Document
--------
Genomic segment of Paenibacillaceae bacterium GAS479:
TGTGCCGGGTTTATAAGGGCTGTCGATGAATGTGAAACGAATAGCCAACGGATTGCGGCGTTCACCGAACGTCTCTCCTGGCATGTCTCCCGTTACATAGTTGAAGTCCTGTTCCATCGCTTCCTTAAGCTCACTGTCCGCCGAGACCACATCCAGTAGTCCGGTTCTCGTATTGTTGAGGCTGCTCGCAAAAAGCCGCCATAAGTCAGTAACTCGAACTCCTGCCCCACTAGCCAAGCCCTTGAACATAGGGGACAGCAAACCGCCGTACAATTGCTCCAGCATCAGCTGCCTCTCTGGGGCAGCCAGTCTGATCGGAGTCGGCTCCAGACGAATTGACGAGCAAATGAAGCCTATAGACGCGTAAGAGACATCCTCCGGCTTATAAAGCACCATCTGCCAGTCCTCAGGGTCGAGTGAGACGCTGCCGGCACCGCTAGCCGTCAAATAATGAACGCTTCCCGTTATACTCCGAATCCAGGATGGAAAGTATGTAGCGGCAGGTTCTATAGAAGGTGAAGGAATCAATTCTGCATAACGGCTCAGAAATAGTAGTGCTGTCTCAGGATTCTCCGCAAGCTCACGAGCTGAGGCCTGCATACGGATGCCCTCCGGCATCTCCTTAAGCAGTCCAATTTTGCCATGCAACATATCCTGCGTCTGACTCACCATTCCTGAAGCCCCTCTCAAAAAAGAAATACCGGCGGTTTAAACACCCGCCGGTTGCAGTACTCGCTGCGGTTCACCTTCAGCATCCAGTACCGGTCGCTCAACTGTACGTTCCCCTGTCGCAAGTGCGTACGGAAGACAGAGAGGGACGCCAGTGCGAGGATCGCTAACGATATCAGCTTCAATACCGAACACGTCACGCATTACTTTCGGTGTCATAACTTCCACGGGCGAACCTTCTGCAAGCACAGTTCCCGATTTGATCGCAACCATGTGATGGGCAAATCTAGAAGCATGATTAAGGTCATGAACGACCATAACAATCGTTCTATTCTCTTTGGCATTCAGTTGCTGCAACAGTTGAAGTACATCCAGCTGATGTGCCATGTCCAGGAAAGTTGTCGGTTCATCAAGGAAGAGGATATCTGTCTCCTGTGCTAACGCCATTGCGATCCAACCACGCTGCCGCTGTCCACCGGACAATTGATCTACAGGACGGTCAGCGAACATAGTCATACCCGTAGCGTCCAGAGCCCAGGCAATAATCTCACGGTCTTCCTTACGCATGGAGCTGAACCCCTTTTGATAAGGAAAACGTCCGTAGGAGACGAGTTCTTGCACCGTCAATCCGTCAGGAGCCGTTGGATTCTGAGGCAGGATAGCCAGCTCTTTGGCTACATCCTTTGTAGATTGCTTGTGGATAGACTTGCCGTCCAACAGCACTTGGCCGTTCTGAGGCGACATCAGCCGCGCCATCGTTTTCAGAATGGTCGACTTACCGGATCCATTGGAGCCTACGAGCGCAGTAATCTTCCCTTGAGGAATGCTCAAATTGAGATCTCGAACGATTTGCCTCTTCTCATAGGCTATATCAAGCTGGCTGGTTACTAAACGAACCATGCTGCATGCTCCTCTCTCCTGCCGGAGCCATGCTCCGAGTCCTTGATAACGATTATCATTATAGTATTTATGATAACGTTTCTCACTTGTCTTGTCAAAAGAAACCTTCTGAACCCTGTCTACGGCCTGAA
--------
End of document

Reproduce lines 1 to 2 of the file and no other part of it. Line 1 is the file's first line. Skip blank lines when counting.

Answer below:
Genomic segment of Paenibacillaceae bacterium GAS479:
TGTGCCGGGTTTATAAGGGCTGTCGATGAATGTGAAACGAATAGCCAACGGATTGCGGCGTTCACCGAACGTCTCTCCTGGCATGTCTCCCGTTACATAGTTGAAGTCCTGTTCCATCGCTTCCTTAAGCTCACTGTCCGCCGAGACCACATCCAGTAGTCCGGTTCTCGTATTGTTGAGGCTGCTCGCAAAAAGCCGCCATAAGTCAGTAACTCGAACTCCTGCCCCACTAGCCAAGCCCTTGAACATAGGGGACAGCAAACCGCCGTACAATTGCTCCAGCATCAGCTGCCTCTCTGGGGCAGCCAGTCTGATCGGAGTCGGCTCCAGACGAATTGACGAGCAAATGAAGCCTATAGACGCGTAAGAGACATCCTCCGGCTTATAAAGCACCATCTGCCAGTCCTCAGGGTCGAGTGAGACGCTGCCGGCACCGCTAGCCGTCAAATAATGAACGCTTCCCGTTATACTCCGAATCCAGGATGGAAAGTATGTAGCGGCAGGTTCTATAGAAGGTGAAGGAATCAATTCTGCATAACGGCTCAGAAATAGTAGTGCTGTCTCAGGATTCTCCGCAAGCTCACGAGCTGAGGCCTGCATACGGATGCCCTCCGGCATCTCCTTAAGCAGTCCAATTTTGCCATGCAACATATCCTGCGTCTGACTCACCATTCCTGAAGCCCCTCTCAAAAAAGAAATACCGGCGGTTTAAACACCCGCCGGTTGCAGTACTCGCTGCGGTTCACCTTCAGCATCCAGTACCGGTCGCTCAACTGTACGTTCCCCTGTCGCAAGTGCGTACGGAAGACAGAGAGGGACGCCAGTGCGAGGATCGCTAACGATATCAGCTTCAATACCGAACACGTCACGCATTACTTTCGGTGTCATAACTTCCACGGGCGAACCTTCTGCAAGCACAGTTCCCGATTTGATCGCAACCATGTGATGGGCAAATCTAGAAGCATGATTAAGGTCATGAACGACCATAACAATCGTTCTATTCTCTTTGGCATTCAGTTGCTGCAACAGTTGAAGTACATCCAGCTGATGTGCCATGTCCAGGAAAGTTGTCGGTTCATCAAGGAAGAGGATATCTGTCTCCTGTGCTAACGCCATTGCGATCCAACCACGCTGCCGCTGTCCACCGGACAATTGATCTACAGGACGGTCAGCGAACATAGTCATACCCGTAGCGTCCAGAGCCCAGGCAATAATCTCACGGTCTTCCTTACGCATGGAGCTGAACCCCTTTTGATAAGGAAAACGTCCGTAGGAGACGAGTTCTTGCACCGTCAATCCGTCAGGAGCCGTTGGATTCTGAGGCAGGATAGCCAGCTCTTTGGCTACATCCTTTGTAGATTGCTTGTGGATAGACTTGCCGTCCAACAGCACTTGGCCGTTCTGAGGCGACATCAGCCGCGCCATCGTTTTCAGAATGGTCGACTTACCGGATCCATTGGAGCCTACGAGCGCAGTAATCTTCCCTTGAGGAATGCTCAAATTGAGATCTCGAACGATTTGCCTCTTCTCATAGGCTATATCAAGCTGGCTGGTTACTAAACGAACCATGCTGCATGCTCCTCTCTCCTGCCGGAGCCATGCTCCGAGTCCTTGATAACGATTATCATTATAGTATTTATGATAACGTTTCTCACTTGTCTTGTCAAAAGAAACCTTCTGAACCCTGTCTACGGCCTGAA